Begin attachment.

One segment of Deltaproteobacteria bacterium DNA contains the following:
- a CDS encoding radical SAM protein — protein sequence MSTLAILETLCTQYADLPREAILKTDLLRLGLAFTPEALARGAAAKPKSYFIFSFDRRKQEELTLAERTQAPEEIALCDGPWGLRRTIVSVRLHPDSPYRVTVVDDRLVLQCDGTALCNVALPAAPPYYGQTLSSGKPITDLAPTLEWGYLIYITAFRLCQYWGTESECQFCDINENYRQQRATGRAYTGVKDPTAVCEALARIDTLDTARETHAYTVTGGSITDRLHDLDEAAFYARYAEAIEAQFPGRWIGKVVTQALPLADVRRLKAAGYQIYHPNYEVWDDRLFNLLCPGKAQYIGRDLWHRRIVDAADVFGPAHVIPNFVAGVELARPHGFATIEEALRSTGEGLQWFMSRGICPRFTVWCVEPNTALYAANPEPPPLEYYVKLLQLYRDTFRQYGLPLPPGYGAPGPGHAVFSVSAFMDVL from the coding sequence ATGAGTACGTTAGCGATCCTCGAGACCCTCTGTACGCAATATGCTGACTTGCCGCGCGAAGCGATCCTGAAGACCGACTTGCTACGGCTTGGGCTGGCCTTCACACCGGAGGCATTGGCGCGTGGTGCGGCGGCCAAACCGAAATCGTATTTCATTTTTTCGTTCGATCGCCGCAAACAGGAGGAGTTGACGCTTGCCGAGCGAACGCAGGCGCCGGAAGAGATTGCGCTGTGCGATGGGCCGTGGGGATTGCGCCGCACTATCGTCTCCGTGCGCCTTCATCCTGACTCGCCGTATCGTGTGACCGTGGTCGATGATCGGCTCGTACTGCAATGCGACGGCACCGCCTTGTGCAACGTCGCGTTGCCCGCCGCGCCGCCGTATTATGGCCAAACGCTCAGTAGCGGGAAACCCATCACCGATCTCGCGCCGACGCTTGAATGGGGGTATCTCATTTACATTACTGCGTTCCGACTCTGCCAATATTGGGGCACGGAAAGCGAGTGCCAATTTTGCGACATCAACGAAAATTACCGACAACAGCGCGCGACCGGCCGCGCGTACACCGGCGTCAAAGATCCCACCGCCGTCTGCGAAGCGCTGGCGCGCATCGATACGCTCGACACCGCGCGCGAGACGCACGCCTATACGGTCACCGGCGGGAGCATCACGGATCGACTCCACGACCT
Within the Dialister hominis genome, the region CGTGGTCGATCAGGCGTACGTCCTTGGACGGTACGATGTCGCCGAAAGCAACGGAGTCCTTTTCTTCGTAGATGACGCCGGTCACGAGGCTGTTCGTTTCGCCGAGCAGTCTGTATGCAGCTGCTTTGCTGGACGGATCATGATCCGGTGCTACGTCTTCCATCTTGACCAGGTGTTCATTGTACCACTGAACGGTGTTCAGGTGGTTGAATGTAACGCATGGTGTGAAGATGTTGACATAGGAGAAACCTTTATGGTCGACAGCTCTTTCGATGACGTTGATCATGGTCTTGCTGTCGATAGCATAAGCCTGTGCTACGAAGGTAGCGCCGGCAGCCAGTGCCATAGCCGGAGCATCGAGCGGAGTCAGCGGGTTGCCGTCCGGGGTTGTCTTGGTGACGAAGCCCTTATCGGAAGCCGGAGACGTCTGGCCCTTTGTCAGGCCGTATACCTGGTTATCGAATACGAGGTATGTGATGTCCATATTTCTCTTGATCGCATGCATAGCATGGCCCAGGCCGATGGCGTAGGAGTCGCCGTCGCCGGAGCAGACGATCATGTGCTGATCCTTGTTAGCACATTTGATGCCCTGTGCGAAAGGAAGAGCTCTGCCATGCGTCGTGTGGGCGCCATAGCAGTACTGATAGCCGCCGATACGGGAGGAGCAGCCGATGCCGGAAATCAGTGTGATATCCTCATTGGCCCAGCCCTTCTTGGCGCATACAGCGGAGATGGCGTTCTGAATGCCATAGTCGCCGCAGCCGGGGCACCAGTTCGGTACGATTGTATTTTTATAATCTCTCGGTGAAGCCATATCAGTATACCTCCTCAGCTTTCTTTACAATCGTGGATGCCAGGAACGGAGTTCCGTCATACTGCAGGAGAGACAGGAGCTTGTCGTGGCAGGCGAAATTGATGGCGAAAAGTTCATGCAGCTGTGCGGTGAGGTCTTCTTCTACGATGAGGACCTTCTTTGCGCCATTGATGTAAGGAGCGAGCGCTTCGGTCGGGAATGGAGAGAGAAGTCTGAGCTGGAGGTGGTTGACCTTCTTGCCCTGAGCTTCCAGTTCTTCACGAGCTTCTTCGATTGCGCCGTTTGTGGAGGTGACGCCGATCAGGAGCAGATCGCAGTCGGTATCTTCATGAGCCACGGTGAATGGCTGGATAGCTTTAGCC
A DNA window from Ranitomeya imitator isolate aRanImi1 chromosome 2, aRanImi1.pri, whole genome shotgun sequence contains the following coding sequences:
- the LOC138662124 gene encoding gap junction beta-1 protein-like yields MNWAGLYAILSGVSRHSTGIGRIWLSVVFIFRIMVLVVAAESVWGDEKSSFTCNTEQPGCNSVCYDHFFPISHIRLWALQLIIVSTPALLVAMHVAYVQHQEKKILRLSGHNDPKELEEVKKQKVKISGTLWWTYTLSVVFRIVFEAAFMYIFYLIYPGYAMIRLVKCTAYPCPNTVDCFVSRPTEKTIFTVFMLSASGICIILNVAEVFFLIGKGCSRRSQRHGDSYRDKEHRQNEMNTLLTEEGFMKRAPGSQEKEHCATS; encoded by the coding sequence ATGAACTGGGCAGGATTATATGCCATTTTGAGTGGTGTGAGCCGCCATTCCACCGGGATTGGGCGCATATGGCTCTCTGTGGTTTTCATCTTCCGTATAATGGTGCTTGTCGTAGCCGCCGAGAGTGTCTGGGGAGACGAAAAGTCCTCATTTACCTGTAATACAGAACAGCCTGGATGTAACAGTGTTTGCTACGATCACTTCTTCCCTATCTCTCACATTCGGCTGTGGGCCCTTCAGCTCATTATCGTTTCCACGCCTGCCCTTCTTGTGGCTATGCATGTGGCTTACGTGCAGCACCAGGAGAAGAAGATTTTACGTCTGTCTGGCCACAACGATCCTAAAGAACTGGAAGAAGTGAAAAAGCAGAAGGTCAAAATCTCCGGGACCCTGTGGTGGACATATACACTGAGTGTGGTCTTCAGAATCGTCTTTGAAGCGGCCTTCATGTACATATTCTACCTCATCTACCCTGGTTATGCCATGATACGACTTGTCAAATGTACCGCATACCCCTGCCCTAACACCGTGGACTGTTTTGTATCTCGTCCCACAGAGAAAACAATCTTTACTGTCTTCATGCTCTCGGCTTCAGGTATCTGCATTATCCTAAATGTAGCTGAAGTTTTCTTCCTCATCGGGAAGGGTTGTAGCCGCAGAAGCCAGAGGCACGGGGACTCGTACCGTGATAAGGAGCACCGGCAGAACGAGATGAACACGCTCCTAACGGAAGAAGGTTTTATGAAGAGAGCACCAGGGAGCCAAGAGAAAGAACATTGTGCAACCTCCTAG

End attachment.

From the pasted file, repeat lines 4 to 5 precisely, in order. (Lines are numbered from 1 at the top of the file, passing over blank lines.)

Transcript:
A DNA window from Ranitomeya imitator isolate aRanImi1 chromosome 2, aRanImi1.pri, whole genome shotgun sequence contains the following coding sequences:
- the LOC138662124 gene encoding gap junction beta-1 protein-like yields MNWAGLYAILSGVSRHSTGIGRIWLSVVFIFRIMVLVVAAESVWGDEKSSFTCNTEQPGCNSVCYDHFFPISHIRLWALQLIIVSTPALLVAMHVAYVQHQEKKILRLSGHNDPKELEEVKKQKVKISGTLWWTYTLSVVFRIVFEAAFMYIFYLIYPGYAMIRLVKCTAYPCPNTVDCFVSRPTEKTIFTVFMLSASGICIILNVAEVFFLIGKGCSRRSQRHGDSYRDKEHRQNEMNTLLTEEGFMKRAPGSQEKEHCATS; encoded by the coding sequence ATGAACTGGGCAGGATTATATGCCATTTTGAGTGGTGTGAGCCGCCATTCCACCGGGATTGGGCGCATATGGCTCTCTGTGGTTTTCATCTTCCGTATAATGGTGCTTGTCGTAGCCGCCGAGAGTGTCTGGGGAGACGAAAAGTCCTCATTTACCTGTAATACAGAACAGCCTGGATGTAACAGTGTTTGCTACGATCACTTCTTCCCTATCTCTCACATTCGGCTGTGGGCCCTTCAGCTCATTATCGTTTCCACGCCTGCCCTTCTTGTGGCTATGCATGTGGCTTACGTGCAGCACCAGGAGAAGAAGATTTTACGTCTGTCTGGCCACAACGATCCTAAAGAACTGGAAGAAGTGAAAAAGCAGAAGGTCAAAATCTCCGGGACCCTGTGGTGGACATATACACTGAGTGTGGTCTTCAGAATCGTCTTTGAAGCGGCCTTCATGTACATATTCTACCTCATCTACCCTGGTTATGCCATGATACGACTTGTCAAATGTACCGCATACCCCTGCCCTAACACCGTGGACTGTTTTGTATCTCGTCCCACAGAGAAAACAATCTTTACTGTCTTCATGCTCTCGGCTTCAGGTATCTGCATTATCCTAAATGTAGCTGAAGTTTTCTTCCTCATCGGGAAGGGTTGTAGCCGCAGAAGCCAGAGGCACGGGGACTCGTACCGTGATAAGGAGCACCGGCAGAACGAGATGAACACGCTCCTAACGGAAGAAGGTTTTATGAAGAGAGCACCAGGGAGCCAAGAGAAAGAACATTGTGCAACCTCCTAG